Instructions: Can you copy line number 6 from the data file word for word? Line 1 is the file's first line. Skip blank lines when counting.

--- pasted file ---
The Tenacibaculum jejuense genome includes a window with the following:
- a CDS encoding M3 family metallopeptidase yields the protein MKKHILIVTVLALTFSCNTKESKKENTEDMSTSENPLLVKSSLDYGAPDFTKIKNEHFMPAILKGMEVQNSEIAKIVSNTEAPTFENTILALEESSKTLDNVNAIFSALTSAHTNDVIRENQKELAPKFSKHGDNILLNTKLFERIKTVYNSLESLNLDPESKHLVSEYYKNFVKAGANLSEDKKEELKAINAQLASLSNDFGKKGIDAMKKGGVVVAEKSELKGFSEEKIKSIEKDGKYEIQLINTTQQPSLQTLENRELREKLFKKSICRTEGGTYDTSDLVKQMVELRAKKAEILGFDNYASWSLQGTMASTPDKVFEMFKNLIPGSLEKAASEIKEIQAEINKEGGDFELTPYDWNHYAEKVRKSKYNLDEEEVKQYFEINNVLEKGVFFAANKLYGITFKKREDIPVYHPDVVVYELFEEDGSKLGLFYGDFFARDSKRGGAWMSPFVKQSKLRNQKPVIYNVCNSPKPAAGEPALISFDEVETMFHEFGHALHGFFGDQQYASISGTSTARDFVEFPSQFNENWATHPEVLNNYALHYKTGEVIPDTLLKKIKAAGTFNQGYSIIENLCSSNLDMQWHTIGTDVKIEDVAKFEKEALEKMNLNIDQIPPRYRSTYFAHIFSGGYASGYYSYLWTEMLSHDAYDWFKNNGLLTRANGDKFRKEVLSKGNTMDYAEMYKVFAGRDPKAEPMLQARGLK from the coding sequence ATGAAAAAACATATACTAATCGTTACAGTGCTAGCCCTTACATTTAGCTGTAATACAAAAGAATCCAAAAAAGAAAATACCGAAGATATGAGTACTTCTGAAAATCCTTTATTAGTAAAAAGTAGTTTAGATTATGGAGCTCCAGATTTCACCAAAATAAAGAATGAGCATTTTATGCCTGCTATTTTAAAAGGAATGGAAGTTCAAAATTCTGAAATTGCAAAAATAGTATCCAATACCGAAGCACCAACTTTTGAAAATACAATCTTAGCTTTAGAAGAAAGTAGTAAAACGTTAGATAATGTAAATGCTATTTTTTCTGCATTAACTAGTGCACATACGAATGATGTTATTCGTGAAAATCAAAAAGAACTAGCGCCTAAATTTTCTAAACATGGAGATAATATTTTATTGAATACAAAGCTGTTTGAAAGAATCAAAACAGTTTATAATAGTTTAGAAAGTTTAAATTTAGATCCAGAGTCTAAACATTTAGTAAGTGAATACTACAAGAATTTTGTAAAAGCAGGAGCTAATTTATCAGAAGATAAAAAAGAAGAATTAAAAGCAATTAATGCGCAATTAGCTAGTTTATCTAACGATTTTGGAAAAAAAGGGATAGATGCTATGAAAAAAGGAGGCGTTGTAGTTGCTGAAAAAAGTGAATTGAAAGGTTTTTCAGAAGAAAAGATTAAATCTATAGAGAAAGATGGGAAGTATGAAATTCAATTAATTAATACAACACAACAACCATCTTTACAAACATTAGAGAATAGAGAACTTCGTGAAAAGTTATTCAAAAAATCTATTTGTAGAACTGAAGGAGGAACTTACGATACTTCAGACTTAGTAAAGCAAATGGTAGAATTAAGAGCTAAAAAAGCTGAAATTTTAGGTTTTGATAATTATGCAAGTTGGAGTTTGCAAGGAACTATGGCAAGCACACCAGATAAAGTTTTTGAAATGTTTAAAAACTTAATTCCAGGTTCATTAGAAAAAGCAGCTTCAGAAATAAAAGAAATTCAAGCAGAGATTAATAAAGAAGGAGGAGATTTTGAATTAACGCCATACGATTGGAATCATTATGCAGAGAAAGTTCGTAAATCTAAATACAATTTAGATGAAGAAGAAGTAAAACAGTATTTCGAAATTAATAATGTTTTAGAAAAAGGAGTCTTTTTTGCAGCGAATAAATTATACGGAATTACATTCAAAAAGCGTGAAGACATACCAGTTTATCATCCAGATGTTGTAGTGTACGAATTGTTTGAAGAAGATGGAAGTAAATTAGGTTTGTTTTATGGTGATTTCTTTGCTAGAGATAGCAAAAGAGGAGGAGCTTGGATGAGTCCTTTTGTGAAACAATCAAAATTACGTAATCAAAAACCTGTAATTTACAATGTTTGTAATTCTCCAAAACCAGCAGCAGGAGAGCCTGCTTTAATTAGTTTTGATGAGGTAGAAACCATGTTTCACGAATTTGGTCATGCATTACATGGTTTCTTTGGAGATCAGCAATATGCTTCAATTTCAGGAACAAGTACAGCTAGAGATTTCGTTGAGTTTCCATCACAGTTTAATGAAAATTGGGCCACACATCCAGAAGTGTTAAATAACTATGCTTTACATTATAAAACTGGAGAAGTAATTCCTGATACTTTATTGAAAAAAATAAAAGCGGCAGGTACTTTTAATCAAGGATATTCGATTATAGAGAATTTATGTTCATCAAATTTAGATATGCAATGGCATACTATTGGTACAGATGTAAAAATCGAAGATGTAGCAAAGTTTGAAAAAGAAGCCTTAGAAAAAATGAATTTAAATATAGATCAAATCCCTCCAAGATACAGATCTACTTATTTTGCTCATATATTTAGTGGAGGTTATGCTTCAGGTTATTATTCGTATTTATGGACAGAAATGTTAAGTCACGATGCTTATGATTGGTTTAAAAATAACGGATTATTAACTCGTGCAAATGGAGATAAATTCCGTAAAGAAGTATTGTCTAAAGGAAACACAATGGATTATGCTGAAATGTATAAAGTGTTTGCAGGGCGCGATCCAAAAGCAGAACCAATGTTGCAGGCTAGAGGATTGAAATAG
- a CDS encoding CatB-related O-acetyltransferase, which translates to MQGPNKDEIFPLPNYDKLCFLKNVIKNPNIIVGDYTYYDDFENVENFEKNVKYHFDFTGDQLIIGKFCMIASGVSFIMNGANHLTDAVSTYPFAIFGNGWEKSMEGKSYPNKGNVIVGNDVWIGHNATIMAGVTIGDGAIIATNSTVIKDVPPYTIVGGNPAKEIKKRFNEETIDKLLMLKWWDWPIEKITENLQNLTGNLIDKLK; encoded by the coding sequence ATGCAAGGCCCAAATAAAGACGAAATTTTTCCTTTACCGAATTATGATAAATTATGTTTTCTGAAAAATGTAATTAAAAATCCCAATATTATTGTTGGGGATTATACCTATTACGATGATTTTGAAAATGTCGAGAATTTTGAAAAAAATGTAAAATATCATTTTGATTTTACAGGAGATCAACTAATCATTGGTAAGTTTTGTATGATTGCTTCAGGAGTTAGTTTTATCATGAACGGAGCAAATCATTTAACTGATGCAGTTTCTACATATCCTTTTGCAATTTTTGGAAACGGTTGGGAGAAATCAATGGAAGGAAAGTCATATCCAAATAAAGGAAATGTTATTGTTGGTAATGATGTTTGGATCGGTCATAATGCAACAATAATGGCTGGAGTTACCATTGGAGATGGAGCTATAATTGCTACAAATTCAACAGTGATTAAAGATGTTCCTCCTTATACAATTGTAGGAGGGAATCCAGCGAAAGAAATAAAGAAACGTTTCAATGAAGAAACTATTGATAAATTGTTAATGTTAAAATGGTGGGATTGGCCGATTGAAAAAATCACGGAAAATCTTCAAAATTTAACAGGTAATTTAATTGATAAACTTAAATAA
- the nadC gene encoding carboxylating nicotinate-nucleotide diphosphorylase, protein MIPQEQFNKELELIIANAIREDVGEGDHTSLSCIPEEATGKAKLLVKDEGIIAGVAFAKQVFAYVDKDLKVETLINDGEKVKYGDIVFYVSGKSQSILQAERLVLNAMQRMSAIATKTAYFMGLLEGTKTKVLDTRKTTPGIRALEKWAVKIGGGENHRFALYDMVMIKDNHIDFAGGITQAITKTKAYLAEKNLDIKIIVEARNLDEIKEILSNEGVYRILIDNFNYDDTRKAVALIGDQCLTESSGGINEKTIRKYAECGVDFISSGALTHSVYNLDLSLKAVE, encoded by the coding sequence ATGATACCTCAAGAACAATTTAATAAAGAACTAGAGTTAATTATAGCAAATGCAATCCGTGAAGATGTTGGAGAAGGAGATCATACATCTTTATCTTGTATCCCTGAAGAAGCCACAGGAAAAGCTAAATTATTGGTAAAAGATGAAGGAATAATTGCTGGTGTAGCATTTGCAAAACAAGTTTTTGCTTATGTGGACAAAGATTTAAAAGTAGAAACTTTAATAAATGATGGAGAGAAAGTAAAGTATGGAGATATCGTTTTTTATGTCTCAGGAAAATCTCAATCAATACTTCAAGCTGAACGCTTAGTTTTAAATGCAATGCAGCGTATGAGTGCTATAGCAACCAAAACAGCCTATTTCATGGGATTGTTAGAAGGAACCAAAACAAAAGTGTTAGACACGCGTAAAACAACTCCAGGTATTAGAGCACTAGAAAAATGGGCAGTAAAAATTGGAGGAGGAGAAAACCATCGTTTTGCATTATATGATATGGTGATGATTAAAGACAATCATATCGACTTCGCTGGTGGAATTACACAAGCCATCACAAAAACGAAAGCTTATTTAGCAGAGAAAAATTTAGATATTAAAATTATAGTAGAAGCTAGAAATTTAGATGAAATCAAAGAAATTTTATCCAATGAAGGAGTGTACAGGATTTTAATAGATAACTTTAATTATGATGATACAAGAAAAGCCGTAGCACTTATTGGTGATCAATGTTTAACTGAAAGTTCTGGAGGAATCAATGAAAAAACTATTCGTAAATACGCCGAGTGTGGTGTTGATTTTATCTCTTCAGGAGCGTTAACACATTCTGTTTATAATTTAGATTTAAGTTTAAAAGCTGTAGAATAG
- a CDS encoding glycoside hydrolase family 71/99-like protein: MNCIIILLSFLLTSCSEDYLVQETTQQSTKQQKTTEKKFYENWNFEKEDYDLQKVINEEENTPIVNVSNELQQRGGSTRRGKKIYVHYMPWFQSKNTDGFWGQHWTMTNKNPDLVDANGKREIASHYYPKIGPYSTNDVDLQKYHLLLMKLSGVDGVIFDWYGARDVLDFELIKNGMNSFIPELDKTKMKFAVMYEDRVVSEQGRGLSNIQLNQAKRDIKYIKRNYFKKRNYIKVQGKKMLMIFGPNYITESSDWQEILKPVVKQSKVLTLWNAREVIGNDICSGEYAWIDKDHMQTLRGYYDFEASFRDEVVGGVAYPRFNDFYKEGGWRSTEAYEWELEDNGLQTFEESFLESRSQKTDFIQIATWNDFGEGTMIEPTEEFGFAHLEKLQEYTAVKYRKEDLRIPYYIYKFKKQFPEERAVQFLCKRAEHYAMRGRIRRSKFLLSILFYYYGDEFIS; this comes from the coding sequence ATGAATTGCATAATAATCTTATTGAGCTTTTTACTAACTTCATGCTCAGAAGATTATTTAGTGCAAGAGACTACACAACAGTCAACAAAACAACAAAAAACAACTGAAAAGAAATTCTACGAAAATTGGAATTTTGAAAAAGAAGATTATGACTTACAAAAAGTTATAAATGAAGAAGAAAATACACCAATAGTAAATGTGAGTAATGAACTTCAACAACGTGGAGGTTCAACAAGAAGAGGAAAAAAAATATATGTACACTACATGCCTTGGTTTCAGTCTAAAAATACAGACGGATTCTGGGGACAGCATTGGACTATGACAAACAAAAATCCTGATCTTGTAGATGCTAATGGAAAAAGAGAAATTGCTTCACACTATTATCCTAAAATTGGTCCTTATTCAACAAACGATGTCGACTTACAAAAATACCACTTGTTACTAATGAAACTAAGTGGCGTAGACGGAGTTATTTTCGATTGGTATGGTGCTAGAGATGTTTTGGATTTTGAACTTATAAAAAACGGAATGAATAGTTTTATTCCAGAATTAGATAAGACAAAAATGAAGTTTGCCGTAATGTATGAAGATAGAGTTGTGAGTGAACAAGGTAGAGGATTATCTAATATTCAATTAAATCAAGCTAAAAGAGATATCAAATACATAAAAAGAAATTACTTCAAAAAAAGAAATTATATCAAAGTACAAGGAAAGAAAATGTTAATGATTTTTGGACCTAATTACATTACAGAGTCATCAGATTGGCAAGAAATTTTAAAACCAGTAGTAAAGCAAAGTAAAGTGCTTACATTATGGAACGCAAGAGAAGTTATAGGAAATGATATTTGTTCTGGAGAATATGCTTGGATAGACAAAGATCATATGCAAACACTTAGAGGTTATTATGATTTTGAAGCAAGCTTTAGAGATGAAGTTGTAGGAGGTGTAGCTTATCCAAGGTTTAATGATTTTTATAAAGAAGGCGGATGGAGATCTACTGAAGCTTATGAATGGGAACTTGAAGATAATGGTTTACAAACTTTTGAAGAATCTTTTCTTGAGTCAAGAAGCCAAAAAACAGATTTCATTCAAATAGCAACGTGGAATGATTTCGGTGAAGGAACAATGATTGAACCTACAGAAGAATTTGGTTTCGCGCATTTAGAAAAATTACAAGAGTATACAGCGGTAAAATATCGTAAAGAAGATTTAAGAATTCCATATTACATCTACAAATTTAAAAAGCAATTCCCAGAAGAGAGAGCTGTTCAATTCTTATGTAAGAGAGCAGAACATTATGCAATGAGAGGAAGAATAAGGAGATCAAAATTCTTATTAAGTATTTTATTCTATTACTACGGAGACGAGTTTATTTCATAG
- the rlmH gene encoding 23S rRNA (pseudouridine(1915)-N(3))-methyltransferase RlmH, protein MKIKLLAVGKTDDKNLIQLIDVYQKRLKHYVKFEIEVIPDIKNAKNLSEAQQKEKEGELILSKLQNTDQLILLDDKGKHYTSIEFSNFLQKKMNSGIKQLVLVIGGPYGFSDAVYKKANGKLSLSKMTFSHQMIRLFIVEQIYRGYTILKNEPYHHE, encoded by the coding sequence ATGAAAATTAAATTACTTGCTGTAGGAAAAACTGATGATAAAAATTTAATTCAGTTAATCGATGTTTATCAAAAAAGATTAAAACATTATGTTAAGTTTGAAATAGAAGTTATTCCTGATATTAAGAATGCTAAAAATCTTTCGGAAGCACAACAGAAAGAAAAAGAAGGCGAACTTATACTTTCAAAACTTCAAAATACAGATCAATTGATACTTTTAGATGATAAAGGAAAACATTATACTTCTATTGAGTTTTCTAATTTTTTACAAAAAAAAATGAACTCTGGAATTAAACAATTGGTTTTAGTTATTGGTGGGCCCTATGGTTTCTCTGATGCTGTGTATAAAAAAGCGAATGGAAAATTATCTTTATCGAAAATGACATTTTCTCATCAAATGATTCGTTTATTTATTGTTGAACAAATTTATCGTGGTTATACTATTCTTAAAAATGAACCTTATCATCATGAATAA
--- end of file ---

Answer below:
- the rlmH gene encoding 23S rRNA (pseudouridine(1915)-N(3))-methyltransferase RlmH, protein MKIKLLAVGKTDDKNLIQLIDVYQKRLKHYVKFEIEVIPDIKNAKNLSEAQQKEKEGELILSKLQNTDQLILLDDKGKHYTSIEFSNFLQKKMNSGIKQLVLVIGGPYGFSDAVYKKANGKLSLSKMTFSHQMIRLFIVEQIYRGYTILKNEPYHHE, encoded by the coding sequence ATGAAAATTAAATTACTTGCTGTAGGAAAAACTGATGATAAAAATTTAATTCAGTTAATCGATGTTTATCAAAAAAGATTAAAACATTATGTTAAGTTTGAAATAGAAGTTATTCCTGATATTAAGAATGCTAAAAATCTTTCGGAAGCACAACAGAAAGAAAAAGAAGGCGAACTTATACTTTCAAAACTTCAAAATACAGATCAATTGATACTTTTAGATGATAAAGGAAAACATTATACTTCTATTGAGTTTTCTAATTTTTTACAAAAAAAAATGAACTCTGGAATTAAACAATTGGTTTTAGTTATTGGTGGGCCCTATGGTTTCTCTGATGCTGTGTATAAAAAAGCGAATGGAAAATTATCTTTATCGAAAATGACATTTTCTCATCAAATGATTCGTTTATTTATTGTTGAACAAATTTATCGTGGTTATACTATTCTTAAAAATGAACCTTATCATCATGAATAA